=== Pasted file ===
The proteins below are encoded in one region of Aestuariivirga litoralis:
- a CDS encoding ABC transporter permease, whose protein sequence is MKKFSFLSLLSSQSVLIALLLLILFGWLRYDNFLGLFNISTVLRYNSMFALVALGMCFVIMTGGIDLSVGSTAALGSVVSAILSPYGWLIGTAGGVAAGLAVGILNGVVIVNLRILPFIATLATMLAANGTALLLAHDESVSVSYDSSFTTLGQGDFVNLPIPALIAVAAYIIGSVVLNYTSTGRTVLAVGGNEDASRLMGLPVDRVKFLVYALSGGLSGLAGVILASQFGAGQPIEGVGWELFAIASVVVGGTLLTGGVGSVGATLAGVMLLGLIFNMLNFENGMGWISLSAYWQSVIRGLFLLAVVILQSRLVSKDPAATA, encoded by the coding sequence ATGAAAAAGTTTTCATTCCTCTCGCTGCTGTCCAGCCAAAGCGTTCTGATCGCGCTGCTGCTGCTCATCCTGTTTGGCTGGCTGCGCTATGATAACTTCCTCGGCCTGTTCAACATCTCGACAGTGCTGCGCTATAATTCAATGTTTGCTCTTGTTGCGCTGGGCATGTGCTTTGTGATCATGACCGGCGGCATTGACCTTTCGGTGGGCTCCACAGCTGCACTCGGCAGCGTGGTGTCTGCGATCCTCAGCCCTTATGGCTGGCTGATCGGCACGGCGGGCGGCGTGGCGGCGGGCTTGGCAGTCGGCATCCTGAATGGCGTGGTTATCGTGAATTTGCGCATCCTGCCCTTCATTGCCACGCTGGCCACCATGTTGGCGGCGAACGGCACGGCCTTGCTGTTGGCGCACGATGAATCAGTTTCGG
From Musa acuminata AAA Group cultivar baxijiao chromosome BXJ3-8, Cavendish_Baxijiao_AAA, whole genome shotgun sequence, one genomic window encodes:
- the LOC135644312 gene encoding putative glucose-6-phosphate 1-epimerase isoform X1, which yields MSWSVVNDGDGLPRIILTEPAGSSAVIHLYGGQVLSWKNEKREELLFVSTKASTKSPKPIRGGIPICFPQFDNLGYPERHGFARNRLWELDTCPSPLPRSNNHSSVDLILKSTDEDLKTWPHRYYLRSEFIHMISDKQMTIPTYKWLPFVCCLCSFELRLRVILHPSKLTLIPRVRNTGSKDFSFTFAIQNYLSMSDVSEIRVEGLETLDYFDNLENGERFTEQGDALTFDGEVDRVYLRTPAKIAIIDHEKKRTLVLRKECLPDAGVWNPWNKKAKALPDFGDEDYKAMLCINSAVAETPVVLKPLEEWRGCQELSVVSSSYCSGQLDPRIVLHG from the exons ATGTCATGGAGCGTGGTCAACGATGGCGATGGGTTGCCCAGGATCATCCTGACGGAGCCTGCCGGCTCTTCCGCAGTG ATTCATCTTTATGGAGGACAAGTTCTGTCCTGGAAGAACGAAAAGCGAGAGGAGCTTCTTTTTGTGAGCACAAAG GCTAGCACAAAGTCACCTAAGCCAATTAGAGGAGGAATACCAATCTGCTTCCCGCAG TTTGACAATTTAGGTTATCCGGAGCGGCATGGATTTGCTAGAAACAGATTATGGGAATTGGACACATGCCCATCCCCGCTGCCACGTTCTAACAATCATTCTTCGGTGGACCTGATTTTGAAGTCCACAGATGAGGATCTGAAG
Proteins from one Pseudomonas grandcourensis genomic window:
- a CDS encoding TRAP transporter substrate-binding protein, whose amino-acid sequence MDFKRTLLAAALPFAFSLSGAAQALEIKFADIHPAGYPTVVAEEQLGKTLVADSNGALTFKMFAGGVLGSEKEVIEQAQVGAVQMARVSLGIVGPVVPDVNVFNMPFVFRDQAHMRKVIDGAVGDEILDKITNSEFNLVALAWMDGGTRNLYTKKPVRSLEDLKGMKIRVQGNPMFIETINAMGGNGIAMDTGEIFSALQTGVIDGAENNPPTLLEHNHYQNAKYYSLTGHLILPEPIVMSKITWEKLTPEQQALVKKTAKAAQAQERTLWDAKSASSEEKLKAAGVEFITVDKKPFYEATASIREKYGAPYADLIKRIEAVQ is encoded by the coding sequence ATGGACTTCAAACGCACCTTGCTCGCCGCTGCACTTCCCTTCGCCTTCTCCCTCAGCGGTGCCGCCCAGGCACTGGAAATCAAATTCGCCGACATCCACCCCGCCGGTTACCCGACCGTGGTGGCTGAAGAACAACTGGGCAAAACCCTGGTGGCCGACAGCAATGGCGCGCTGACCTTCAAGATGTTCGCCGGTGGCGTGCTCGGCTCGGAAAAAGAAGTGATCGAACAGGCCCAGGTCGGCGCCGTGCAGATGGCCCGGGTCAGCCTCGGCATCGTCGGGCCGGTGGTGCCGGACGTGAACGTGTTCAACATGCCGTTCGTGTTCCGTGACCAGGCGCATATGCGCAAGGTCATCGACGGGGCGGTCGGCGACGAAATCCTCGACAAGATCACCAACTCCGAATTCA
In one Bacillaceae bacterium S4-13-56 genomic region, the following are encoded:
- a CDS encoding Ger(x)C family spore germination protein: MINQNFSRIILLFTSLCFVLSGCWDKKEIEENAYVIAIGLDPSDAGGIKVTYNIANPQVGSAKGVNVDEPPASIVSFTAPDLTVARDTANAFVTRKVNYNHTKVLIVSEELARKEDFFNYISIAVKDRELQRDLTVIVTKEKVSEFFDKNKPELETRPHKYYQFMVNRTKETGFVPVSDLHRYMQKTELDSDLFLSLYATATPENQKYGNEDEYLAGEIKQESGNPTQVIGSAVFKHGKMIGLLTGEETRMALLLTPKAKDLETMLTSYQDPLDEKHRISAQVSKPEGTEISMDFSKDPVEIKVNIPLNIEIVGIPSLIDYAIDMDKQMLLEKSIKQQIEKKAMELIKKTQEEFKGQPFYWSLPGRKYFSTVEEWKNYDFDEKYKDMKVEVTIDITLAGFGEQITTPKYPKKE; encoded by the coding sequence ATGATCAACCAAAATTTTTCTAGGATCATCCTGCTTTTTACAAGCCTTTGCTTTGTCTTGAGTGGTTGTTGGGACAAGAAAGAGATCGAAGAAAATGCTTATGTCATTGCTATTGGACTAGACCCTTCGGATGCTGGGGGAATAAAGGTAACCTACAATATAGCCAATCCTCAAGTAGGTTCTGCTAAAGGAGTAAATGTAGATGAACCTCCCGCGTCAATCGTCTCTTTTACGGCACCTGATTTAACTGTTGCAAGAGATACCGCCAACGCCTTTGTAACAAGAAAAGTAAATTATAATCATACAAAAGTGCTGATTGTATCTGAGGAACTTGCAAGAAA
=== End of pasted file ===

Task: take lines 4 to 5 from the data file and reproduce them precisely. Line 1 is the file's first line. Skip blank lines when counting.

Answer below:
- the LOC135644312 gene encoding putative glucose-6-phosphate 1-epimerase isoform X1, which yields MSWSVVNDGDGLPRIILTEPAGSSAVIHLYGGQVLSWKNEKREELLFVSTKASTKSPKPIRGGIPICFPQFDNLGYPERHGFARNRLWELDTCPSPLPRSNNHSSVDLILKSTDEDLKTWPHRYYLRSEFIHMISDKQMTIPTYKWLPFVCCLCSFELRLRVILHPSKLTLIPRVRNTGSKDFSFTFAIQNYLSMSDVSEIRVEGLETLDYFDNLENGERFTEQGDALTFDGEVDRVYLRTPAKIAIIDHEKKRTLVLRKECLPDAGVWNPWNKKAKALPDFGDEDYKAMLCINSAVAETPVVLKPLEEWRGCQELSVVSSSYCSGQLDPRIVLHG from the exons ATGTCATGGAGCGTGGTCAACGATGGCGATGGGTTGCCCAGGATCATCCTGACGGAGCCTGCCGGCTCTTCCGCAGTG ATTCATCTTTATGGAGGACAAGTTCTGTCCTGGAAGAACGAAAAGCGAGAGGAGCTTCTTTTTGTGAGCACAAAG GCTAGCACAAAGTCACCTAAGCCAATTAGAGGAGGAATACCAATCTGCTTCCCGCAG TTTGACAATTTAGGTTATCCGGAGCGGCATGGATTTGCTAGAAACAGATTATGGGAATTGGACACATGCCCATCCCCGCTGCCACGTTCTAACAATCATTCTTCGGTGGACCTGATTTTGAAGTCCACAGATGAGGATCTGAAG
Proteins from one Pseudomonas grandcourensis genomic window: